MADISON, NJ – Charles Dickens’ “Oliver Twist,” as adapted by Neil Bartlett, brings the dark, dreary, streets of London to life.
The production at The Shakespeare Theater of New Jersey, directed by Brian B. Crowe, adheres closely to the novel. Yet this translation seems too abortive for the long tale of Oliver’s time in a workhouse, experiences with Fagan’s boy thieves and eventual discovery by his grandfather. While the musical “Oliver!” captured those sentiments, it was more accessible in conveying the emotional twists (no pun intended) and turns. Or perhaps it was Lional Bart's music and lyrics that lent a lighter note and tended to make the experience somewhat less grim. Crowe has said that the Bartlett adaptation includes “much of the nasty underbelly of Dickens’ novel which is typically lost in other adaptations.”
Every now and then, a fiddle plays or the cast bursts into song. At one point Andy Paterson, as the thief Charley Bates, has shades of Kurt Weill or Jacques Brel. You’re suddenly transported into a different, more appealing, realm. But the moment doesn’t last.
Certainly the 13 actors in this production are prime. Ames Adamson is the corrupt, calculating Fagin, conveying the slime and sinewy character of a man intent on making money, mostly through the efforts of the young boys he’s collected along the way. Jeffrey M. Bender is Bill Sikes, the nasty heartthrob of Nancy. Bender plays a double role in this production, first as Mrs. Sowerbery, displaying his versatility in both roles. Corey Tazmania is his street-wise love interest, Nancy, who does her best to keep Oliver safe while trying to save her own life.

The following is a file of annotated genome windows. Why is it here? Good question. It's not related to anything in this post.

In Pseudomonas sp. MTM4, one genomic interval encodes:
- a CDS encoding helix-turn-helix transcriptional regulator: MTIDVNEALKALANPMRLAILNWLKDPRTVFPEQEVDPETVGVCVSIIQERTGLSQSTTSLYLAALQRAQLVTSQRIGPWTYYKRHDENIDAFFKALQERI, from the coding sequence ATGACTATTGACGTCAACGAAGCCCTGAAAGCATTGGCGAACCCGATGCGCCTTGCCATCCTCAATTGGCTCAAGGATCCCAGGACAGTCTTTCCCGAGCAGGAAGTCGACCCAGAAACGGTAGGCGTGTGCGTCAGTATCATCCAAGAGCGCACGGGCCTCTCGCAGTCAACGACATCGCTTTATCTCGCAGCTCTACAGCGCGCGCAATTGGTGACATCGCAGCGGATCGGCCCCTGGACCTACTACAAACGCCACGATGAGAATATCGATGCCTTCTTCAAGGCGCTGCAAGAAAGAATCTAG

Then we have Eric Hoffmann as the conniving Mr. Bumble.and Tina Stafford as Mrs. Corney, matron of the workhouse. She’s handy with an accordion, but heartless in her severe treatment of the boys. Robbie Colllier Sublett as the Artful Dodger makes an impact as well.
At the center of it all is Oliver, played by Quentin McCusiton. He has the innocence to convey the spirit of Oliver, but he is hardly a 10 or 12-year-old boy. The others in the gang of thieves are not that young either. As a result, the story loses much of its punch, which centers on the treatment of vulnerable children.
Act II picks up in terms of energy and intensity. But all in all, the play seems strained in condensing Dickens’ novel of greed, corruption, and life on the streets of London.
Even the set by Brian J. Ruuggaber has awkward elements. A lowered doorway at one side of the stage, where actors must stoop to go in or out, is fine for the underground street life. But when the so-called upper class must use the same exit, the illusion is shattered. Costumes by Nancy Leary and lighting by Andrew Hungerford effectively reflect the Victorian period.
Nevertheless, for lovers of Dickens, this adaptation by Bartlett, performed by a solid cast of pros, will still have plenty of appeal.
“Oliver Twist” continues at the Shakespeare Theatre of New Jersey, located on the campus of Drew University in Madison, through Oct. 7. For tickets, call 973-408-5600 or visit BoxOffice@ShakespeareNJ.org.